Midlothian, VA – Seven-year-old Brendon Mackey was strolling along a few steps behind his father as they crossed the parking lot of a Virginia restaurant just before 9 pm on July 4, when the child suddenly collapsed.
Brendon died the following day, around 11 am Friday, after hospital staff discovered he’d been hit in the top of the head with a bullet. Initially everyone thought the boy had just passed out.
Police believe the child’s death was an unfortunate accident; the result of a stray bullet fired off during Independence Day festivities as it is common for revelers to shoot off a few rounds.
Gunfire is difficult to discern when commingled with active pyrotechnics.
The shooter had to be near the Boathouse Restaurant in the Brandermill area and was likely unaware their randomly fired bullet killed a child, reports a local NBC News affiliate.
Chesterfield Police Captain Brad Badgerow was quoted by WTVR, “This is a terrible situation. We want to reach out to the public to appeal to everybody who may have any information on this at all. Put yourself in the family’s shoes and think about how terrible it is that they are going through this tragedy and reach out to us so we can help them.”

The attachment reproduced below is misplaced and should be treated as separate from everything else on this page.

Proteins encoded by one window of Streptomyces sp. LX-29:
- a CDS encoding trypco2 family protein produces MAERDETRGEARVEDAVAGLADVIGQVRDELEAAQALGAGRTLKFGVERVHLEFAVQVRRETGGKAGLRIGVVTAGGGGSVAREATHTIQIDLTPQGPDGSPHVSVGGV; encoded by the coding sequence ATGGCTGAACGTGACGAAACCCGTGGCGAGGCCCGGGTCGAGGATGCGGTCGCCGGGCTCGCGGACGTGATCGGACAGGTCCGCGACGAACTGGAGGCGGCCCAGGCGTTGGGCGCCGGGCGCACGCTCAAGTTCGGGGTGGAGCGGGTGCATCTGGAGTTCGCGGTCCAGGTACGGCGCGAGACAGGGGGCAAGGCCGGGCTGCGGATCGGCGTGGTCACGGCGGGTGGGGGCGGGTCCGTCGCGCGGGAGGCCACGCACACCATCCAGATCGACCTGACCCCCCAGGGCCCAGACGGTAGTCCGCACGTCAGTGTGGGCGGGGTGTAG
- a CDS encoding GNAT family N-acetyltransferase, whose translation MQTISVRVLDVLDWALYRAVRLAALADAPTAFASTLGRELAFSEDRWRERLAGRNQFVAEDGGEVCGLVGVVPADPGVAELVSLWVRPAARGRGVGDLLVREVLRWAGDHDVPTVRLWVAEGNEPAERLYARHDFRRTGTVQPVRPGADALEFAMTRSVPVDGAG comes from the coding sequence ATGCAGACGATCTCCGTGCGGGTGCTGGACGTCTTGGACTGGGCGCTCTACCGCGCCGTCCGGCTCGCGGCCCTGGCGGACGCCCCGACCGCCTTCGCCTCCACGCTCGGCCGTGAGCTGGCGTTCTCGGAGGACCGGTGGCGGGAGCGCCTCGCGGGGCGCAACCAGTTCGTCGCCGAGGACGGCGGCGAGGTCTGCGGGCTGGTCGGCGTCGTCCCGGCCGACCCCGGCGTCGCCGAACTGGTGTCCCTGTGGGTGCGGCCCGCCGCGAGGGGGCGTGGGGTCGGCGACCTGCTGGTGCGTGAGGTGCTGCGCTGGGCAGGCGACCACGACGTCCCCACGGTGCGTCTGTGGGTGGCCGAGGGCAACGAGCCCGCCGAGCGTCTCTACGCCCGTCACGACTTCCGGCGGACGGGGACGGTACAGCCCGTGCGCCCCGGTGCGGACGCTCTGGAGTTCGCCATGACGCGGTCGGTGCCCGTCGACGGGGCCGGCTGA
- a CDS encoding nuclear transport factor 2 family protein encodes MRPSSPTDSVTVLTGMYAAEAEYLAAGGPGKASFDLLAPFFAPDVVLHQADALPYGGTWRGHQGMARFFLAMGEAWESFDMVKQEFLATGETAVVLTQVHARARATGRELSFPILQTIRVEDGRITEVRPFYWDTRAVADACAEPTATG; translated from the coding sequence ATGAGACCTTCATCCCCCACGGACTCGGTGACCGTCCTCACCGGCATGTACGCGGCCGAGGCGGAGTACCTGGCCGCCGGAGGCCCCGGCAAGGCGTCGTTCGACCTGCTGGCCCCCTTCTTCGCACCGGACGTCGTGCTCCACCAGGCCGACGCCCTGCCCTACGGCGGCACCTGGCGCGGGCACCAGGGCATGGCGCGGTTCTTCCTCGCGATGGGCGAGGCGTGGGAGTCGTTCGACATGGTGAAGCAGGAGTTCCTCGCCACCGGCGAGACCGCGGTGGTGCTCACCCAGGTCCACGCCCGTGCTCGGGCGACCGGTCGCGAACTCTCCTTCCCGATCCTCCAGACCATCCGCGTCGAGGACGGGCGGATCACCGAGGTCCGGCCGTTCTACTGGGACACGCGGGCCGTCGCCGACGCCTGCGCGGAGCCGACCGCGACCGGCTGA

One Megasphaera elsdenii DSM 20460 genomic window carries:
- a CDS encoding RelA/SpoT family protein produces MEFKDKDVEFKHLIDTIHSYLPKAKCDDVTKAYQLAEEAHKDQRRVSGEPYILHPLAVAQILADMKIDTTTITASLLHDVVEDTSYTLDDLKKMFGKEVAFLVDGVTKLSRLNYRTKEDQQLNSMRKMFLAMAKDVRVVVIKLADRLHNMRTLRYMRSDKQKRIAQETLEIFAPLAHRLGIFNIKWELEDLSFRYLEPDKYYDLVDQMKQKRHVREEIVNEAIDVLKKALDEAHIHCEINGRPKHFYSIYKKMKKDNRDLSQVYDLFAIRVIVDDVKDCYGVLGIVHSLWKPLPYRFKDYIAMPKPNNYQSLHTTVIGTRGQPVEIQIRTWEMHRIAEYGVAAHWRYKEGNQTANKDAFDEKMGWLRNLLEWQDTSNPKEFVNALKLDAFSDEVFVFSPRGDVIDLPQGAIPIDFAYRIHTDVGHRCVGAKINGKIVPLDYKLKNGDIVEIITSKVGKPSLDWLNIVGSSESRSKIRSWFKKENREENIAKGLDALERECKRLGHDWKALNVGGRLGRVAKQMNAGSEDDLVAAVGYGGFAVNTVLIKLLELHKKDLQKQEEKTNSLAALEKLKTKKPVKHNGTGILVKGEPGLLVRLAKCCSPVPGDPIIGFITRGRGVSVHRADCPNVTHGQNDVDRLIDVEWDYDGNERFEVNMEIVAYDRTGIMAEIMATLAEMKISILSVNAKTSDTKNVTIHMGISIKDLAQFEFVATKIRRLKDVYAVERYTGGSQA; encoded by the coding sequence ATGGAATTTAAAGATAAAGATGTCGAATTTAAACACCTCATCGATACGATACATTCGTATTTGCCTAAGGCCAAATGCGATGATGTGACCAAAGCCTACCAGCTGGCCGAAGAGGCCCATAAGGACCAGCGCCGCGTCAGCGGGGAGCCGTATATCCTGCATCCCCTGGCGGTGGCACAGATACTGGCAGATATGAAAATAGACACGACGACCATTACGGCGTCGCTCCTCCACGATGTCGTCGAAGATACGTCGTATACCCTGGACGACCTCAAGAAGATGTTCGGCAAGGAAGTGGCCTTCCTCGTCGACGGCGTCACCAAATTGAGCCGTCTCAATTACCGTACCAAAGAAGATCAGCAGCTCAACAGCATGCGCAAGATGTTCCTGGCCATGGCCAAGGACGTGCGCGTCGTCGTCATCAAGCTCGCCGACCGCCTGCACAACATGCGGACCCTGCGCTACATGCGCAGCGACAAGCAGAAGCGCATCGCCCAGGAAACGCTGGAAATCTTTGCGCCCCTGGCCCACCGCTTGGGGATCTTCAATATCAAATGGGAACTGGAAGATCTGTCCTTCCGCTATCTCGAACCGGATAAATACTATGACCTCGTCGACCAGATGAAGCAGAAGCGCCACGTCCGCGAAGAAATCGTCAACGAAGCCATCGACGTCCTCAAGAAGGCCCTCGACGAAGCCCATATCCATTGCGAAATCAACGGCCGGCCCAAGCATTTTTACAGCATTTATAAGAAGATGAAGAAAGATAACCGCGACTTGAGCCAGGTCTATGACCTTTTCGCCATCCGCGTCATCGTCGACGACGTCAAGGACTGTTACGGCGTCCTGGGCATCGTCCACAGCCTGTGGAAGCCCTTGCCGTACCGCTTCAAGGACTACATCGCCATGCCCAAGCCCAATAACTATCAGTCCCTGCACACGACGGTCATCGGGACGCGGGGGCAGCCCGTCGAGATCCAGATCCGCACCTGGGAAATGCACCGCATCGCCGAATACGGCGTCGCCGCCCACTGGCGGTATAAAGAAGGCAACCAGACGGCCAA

Police asked anyone who was firing a gun or knew of someone firing a gun within five miles of Swift Creek Reservoir to call Chesterfield County Police Department at 804-748-1251 or Crime Solvers at 804-748-0660.
Celebratory gunfire, which leads to falling bullets, injures and kills a number of people in the US every year. The likelihood of being struck in the head – the first point of impact – is higher, therefore the odds of death from a bullet wound increases.
Officials want to remind people that randomly shooting a gun in this manner is criminally irresponsible and extremely dangerous.
Individuals who inadvertently cause the death of another can be charged with involuntary manslaughter. Involuntary manslaughter is the unlawful killing of a human being without malice. It is distinguished from voluntary manslaughter by the absence of intention. It is normally divided into two categories; constructive manslaughter and criminally negligent manslaughter, both of which involve criminal liability.
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